Over the course of their first two records and before the crossover success of their third, Urban Hymns, The Verve moved from a band who played freeform psychedelia to a more muscular space rock that added ballads and strings to the mix. A Storm in Heaven and A Northern Soul, the sound of them at their creative peak, now get a welcome boxset re-release.  

Whilst what would prove to be their undoing as a unit - singer Richard Ashcroft’s desire to be a singer-songwriter - can be heard across both records, the magic here is the chemistry between the four players. In Ashcroft they had a frontman with mesmeric star quality, but equally important was Nick McCabe’s incredible guitar-playing and the supple funk of the rhythm section, Simon Jones and Pete Salisbury.

Their first three EPs, released in 1992 and all included here, defined their initial aesthetic, beautifully atmospheric and spaced-out songs, such as the delights that are “Feel” and “A Man Called Sun”. When they came to record their first album, 1993s A Storm in Heaven with John Leckie, they apparently had little in the way of finished material. Consequently they spent two months isolated in Sawmills studio in Cornwall, which can only be reached by boat, finding songs like the mercurial “Star Sail” through extended jam sessions.  

In addition to the more improvised songs The Verve were also casting a covetous eye at the charts. The huge choruses of ”Slide Away” and “Blue” were their first shots at writing hit singles, Ashcroft was disdainful of the indie scene and wanted mainstream success for the band. The majority of the songs of A Storm in Heaven weren’t going to give him that, “The Sun, The Sea” and “Butterfly” feature delirious saxophones, the Tim Buckley folk of “Virtual World” dared to use a flute, that most unfunky of instruments, but as a body of work they’ve aged remarkably well.  

There were also clues as to where The Verve were heading. The acoustic takes on “Butterfly” and “Virtual World”, as well as album closer “See You in the Next One (Have a Good Time)” were the origins of the troubadour Ashcroft wanted to be, yet the input of the other players allowed him to be genuinely creative with the format.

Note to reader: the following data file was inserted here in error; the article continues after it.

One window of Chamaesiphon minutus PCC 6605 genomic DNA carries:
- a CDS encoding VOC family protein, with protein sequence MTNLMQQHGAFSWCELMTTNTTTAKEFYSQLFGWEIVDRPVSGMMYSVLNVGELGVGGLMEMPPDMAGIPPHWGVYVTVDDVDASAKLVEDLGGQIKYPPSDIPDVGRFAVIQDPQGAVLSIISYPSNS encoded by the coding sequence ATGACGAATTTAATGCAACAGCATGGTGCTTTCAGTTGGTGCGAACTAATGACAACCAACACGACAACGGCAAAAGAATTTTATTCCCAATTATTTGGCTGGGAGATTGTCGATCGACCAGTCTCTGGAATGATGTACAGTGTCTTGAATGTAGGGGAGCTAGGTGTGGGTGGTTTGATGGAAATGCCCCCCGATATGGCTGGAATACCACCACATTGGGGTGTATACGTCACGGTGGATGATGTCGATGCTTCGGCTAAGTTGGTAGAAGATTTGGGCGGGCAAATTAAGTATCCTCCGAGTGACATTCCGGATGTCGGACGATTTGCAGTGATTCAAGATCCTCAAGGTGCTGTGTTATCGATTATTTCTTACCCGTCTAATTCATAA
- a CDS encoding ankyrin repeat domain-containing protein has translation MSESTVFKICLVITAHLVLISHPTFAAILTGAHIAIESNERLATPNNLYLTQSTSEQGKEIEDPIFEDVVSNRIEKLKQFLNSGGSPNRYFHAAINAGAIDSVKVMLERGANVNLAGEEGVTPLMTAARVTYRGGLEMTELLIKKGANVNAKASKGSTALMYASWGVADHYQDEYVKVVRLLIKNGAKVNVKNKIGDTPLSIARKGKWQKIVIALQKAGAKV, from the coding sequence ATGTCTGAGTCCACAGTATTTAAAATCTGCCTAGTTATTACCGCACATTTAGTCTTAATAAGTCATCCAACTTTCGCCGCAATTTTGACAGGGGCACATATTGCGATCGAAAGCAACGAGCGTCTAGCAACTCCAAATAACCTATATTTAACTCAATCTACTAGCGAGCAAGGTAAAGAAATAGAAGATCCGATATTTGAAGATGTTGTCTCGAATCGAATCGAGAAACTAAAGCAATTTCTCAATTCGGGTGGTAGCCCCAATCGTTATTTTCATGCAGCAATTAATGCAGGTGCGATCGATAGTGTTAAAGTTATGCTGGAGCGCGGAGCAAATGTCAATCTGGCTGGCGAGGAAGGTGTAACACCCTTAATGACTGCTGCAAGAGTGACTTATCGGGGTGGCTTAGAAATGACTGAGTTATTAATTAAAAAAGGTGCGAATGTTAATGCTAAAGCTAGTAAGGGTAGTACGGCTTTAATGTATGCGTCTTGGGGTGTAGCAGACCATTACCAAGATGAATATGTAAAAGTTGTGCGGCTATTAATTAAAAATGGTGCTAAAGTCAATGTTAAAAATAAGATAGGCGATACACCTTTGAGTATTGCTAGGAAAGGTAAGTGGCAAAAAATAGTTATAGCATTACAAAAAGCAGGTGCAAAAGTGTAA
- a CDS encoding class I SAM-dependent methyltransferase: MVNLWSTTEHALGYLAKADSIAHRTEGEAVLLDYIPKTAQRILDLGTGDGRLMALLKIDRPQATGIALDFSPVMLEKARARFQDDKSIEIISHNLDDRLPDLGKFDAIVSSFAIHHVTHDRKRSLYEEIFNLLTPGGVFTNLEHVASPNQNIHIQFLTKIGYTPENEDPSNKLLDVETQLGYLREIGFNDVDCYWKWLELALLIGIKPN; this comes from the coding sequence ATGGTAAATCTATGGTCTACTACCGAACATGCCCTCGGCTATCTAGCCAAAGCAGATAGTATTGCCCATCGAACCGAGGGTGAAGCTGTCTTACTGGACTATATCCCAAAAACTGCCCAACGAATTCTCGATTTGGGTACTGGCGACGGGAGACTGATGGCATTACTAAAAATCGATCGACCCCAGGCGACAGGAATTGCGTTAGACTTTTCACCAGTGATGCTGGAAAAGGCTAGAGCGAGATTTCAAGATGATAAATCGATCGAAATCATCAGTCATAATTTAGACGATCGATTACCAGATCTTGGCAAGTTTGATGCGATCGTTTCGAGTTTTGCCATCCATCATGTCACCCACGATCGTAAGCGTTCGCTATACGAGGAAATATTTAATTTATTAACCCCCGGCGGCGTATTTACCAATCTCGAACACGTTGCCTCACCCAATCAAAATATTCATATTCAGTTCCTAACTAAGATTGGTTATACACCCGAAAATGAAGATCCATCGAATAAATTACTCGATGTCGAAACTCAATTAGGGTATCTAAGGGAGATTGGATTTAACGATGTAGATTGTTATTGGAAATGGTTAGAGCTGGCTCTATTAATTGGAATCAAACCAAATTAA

On 1995s A Northern Soul they installed Owen Morris, flush from the success of Oasis’s Definitely Maybe into the producer’s chair. Rather than including unconventional instruments they instead focussed on writing incredible rock music. The opening “A New Decade” and “This Is Music” were streets ahead of the meat and potato fare their friends Oasis were writing, as well as gloriously psychedelic moments, “Brainstorm Interlude” is pure Pink Floyd space rock.   

There are two songs on A Northern Soul, the beautiful ballads “History” and “On Your Own” that get to the heart of their initial split. Ashcroft was establishing himself as a songwriter of note, but the problem was his balladry left little room for McCabe’s stratospheric guitars. Something had to give and it was the guitarist. Tellingly the artwork for “History” was a picture of them sat underneath a billboard featuring the words “All farewells should be sudden.”

After initially demoing what was to become Urban Hymns with Salisbury and Jones, Ashcroft was told by Leckie that the magical element – McCabe’s guitars - was missing. He was recruited back into the fold, yet Ashcroft has since said this was a mistake and that McCabe merely added guitar parts to finished arrangements. That’s somewhat disingenuous, given that the additional songs on A Northern Soul feature nascent takes of material that would appear on it. “Funky Jam” is a slowed down version of “The Rolling People”, the music to which also appears on the coda of an early take of “Come On.”   

There’s a wealth of material on the box sets, a live concert DVD, booklets and seventy-four songs in total, including B-Sides and unreleased material. The highlights of the previously unheard songs are the lovely “Shoeshine Girl” and “South Pacific” from the A Storm in Heaven sessions. The former a sparse, acoustic track, was perhaps too light in feel to fit on the record, but the latter, a drone-like mantra, is so good it’s baffling it didn’t make the cut.

A Storm in Heaven and A Northern Soul helped to create the blueprint for Britpop, in which they belatedly and deservedly achieved mainstream success with Urban Hymns, but by that time the last gang in town mentality was replaced by a frontman on a mission. The Verve never sounded as brave, experimental or better than they did here.